Story By: Amber Elliott

Matt Bryant, owner of Houston Dog Ranch, noticed that a troubling dynamic was developing in the early days of COVID-19’s countywide stay-home order: Reports of domestic violence and animal cruelty had gone through the roof.

“Having been a child in a domestically violent home myself, I saw firsthand how pets are used to keep the woman in the home or keep control over a household,” Bryant said.

Through his work with the Animal Justice League, Bryant has been invited to serve as an ambassador of the Harris County Animal Cruelty Task Force. That’s where he met Tena Lundquist Faust and Tama Lundquist, twin sisters and co-founders of Houston PetSet, who share Bryant’s concern over the uptick in domestic violence and subsequent animal cruelty.

Together, the trio moved quickly to launch Pet Protect. The program aids individuals fleeing unsafe home environments by providing free animal boarding for up to 30 days.

“It’s something that we’ve been talking about for a very long time. This issue has always been on our radar, but we never had the bandwith or partners until Matt,” Lundquist said. “When COVID hit, we were developing this program, and there were animals coming in who might sit for two or three days with their injuries. The conversation switched to domestic violence, and we asked Matt, ‘Would you be willing to take pets from those situations?’”

Bryant’s response was an emphatic “yes.”

Houston Dog Ranch has more than 90 rooms available on its 7-acre property in Spring Branch. Accommodations range from private cabins with color televisions for background noise to small group options for dogs who are more social. Popular attractions include a diving pool, splash pads and porches for lounging.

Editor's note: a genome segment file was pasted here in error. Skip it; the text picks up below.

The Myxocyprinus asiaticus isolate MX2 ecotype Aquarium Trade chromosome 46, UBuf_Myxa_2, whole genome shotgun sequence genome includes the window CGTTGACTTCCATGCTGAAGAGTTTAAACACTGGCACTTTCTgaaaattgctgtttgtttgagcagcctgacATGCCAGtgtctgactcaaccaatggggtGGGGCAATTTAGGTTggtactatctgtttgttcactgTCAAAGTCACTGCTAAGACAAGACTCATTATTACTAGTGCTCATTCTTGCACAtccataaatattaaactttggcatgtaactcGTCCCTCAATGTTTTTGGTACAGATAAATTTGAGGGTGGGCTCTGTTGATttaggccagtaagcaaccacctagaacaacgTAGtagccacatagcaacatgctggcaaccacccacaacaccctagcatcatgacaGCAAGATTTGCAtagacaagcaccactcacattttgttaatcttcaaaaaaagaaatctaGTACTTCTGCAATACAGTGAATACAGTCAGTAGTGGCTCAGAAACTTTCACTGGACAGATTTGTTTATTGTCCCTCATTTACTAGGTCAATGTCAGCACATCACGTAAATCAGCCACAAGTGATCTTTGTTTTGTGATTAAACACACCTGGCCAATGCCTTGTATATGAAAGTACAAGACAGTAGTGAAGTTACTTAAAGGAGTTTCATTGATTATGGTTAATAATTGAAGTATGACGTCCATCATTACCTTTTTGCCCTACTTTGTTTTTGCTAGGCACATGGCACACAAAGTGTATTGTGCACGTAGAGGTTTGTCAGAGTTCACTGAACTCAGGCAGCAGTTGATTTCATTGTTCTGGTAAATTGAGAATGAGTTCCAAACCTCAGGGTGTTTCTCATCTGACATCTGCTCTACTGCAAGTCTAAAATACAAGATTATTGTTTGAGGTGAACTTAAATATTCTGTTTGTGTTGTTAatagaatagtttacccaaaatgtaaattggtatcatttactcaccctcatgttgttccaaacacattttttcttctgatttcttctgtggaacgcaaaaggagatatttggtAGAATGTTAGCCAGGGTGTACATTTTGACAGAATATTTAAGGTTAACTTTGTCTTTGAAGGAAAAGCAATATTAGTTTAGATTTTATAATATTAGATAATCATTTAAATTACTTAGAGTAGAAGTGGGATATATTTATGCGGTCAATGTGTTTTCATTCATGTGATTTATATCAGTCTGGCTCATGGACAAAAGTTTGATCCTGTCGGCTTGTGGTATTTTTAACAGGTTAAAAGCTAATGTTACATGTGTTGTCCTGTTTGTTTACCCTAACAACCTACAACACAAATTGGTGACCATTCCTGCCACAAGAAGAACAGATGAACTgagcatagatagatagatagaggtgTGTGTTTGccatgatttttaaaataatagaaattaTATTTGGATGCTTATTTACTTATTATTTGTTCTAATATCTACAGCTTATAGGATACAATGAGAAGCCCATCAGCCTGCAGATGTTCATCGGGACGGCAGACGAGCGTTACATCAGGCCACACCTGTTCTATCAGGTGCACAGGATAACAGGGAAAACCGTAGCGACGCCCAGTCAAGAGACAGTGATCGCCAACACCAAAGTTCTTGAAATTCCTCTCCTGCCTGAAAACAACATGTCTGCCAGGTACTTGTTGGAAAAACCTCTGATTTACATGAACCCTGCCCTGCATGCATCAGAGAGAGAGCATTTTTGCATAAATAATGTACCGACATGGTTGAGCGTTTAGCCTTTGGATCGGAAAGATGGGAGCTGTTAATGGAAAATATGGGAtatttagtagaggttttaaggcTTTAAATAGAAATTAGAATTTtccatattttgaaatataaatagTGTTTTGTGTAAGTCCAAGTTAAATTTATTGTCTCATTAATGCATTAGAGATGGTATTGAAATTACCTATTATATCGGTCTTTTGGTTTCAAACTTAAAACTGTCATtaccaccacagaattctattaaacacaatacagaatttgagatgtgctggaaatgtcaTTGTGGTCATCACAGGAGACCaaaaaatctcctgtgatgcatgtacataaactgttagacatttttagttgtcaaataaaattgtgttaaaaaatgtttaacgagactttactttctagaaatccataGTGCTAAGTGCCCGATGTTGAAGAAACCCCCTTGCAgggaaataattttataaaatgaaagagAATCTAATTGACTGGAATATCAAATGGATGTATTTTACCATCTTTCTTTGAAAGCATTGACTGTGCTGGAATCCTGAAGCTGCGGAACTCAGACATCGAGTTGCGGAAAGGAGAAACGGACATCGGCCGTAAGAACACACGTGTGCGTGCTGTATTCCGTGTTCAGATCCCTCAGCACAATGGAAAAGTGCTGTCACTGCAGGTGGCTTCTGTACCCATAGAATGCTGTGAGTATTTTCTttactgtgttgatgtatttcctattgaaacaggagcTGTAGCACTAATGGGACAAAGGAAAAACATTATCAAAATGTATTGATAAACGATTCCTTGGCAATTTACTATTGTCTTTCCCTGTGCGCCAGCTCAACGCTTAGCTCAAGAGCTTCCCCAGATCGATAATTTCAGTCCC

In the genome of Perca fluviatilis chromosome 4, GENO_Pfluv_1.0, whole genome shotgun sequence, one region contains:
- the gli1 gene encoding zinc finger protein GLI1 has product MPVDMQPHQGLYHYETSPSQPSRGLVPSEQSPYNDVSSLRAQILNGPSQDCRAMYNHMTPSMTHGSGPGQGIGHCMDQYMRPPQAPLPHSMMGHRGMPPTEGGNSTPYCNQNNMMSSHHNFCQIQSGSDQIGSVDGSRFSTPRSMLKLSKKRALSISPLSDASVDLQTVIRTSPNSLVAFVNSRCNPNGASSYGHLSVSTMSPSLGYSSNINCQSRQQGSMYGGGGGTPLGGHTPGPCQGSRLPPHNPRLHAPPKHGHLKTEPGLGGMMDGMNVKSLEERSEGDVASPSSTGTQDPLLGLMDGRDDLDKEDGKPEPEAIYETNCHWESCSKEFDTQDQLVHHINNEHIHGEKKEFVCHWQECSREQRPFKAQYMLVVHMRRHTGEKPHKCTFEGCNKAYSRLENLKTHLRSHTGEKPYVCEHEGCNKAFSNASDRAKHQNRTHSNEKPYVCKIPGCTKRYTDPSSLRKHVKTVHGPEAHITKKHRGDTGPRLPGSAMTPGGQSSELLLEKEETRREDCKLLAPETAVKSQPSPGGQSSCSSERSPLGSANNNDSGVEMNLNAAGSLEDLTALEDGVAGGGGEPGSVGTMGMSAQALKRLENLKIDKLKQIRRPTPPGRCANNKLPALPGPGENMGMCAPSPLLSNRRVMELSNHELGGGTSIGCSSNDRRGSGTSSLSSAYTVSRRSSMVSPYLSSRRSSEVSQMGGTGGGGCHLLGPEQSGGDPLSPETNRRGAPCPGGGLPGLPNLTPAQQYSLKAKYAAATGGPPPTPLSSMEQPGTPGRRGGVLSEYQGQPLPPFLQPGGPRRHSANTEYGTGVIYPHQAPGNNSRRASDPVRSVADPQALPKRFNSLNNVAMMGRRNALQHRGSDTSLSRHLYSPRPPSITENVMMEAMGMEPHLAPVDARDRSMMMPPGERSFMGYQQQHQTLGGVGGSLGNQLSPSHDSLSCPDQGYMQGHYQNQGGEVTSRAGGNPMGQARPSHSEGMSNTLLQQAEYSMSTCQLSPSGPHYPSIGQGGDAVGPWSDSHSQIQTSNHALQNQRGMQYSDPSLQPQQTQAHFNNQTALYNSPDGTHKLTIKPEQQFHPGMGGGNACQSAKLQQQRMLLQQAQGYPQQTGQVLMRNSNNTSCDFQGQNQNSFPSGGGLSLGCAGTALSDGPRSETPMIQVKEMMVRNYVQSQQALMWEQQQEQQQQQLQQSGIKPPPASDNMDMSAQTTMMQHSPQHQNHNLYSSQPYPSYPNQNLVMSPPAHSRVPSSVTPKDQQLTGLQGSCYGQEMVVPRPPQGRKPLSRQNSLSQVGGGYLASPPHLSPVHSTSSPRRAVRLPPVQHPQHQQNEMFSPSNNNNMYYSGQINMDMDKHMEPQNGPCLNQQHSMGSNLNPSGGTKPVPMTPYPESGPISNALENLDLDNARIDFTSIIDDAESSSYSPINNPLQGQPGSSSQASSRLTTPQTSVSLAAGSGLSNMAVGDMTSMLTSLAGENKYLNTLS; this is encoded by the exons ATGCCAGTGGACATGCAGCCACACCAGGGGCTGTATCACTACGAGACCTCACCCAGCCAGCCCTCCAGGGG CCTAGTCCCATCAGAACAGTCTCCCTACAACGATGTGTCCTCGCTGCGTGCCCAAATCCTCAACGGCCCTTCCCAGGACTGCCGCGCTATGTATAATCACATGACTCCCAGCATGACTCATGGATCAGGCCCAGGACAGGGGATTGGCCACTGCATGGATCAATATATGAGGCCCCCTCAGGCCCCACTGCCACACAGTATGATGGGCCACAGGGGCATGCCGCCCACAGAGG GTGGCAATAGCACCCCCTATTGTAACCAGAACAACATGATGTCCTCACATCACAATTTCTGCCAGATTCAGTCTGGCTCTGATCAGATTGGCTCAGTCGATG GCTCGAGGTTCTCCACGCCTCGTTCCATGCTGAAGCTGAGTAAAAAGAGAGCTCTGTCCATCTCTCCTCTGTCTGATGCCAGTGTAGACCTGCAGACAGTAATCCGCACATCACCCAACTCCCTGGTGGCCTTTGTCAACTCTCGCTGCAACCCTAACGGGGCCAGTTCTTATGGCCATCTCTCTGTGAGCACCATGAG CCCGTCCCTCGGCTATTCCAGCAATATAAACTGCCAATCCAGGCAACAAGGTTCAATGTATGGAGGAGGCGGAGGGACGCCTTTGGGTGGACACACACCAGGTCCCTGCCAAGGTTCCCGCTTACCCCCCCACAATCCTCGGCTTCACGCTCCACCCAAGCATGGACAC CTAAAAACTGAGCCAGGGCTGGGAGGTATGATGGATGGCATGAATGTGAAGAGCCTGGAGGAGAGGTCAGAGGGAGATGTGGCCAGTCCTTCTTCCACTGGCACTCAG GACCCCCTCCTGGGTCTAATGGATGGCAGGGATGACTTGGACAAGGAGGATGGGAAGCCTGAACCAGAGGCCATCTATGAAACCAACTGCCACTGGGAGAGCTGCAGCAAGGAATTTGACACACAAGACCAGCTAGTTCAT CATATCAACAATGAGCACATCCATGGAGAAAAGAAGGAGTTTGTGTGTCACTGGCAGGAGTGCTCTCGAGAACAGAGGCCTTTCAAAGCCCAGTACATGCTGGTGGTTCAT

“It felt criminal to let those rooms sit empty when there’s a need,” Bryant said. “This was the good and right thing to do on every level.”

While Pet Protect is still in the pilot phase, Houston PetSet is covering boarding costs, and Houston Dog Ranch will absorb any training or rehabilitation-related fees for both the dog and its owner.

Bryant, who’s been dubbed the “Texas dog father” within certain rescue circles, enlists a staff of 15-18 dogs to model good behavior and accelerate the healing process.

“We’ve learned that when you’re dealing with trauma recovery, whether it’s neglect or they’ve just missed the windows of development, is a pretty unique situation,” he explained. “Our dogs help teach others how to trust people and how to read social cues. It also helps with transitions into a multidog home.”

Bryant’s offerings are idyllic, though there’s a drawback: Houston Dog Ranch isn’t set up for intake after 5 p.m. or to house cats.

That’s where Westbury Animal Hospital’s Dr. Jonathan Cooper comes in.

“Sometimes when these (domestic violence) events occur, it’s after hours,” Cooper said. “We don’t want the inability for someone to leave and not take their animal to be a barrier for exiting an unhealthy situation. This program allows victims and their pets to find safe harbor.”

Westbury Animal Hospital is open 24 hours a day, 365 days a year. Cooper, who sits on Houston PetSet’s board of directors, describes the facility as a large, multidoctor veterinary hospital that provides clinical care and emergency practice around the clock.

“There are other organizations that take animals from domestic violence situations, but a big piece of the puzzle that was missing was overnight access,” Lundquist said. “Some research indicates that 40 (percent to) 50 percent of domestic violence victims stay because they don’t want to leave their animals behind.”

Houston PetSet has partnered with the Harris County Sheriff’s Office, Houston Police Department, Harris County District Attorney’s Office and Houston Area Women’s Center to facilitate the connection between clients and Houston Dog Ranch or Westbury Animal Hospital.

The organization launched Pet Protect in April by pulling funds from the budget’s emergency funds. Lundquist and Faust planned to test the program over a 30-day period, though they’re considering an extension based on need.

“We’ll adjust,” Lundquist said, now that some stay-home restrictions have been lifted. “Thirty days is a good idea in theory, though I think we’ll keep it open and re-evaluate.”

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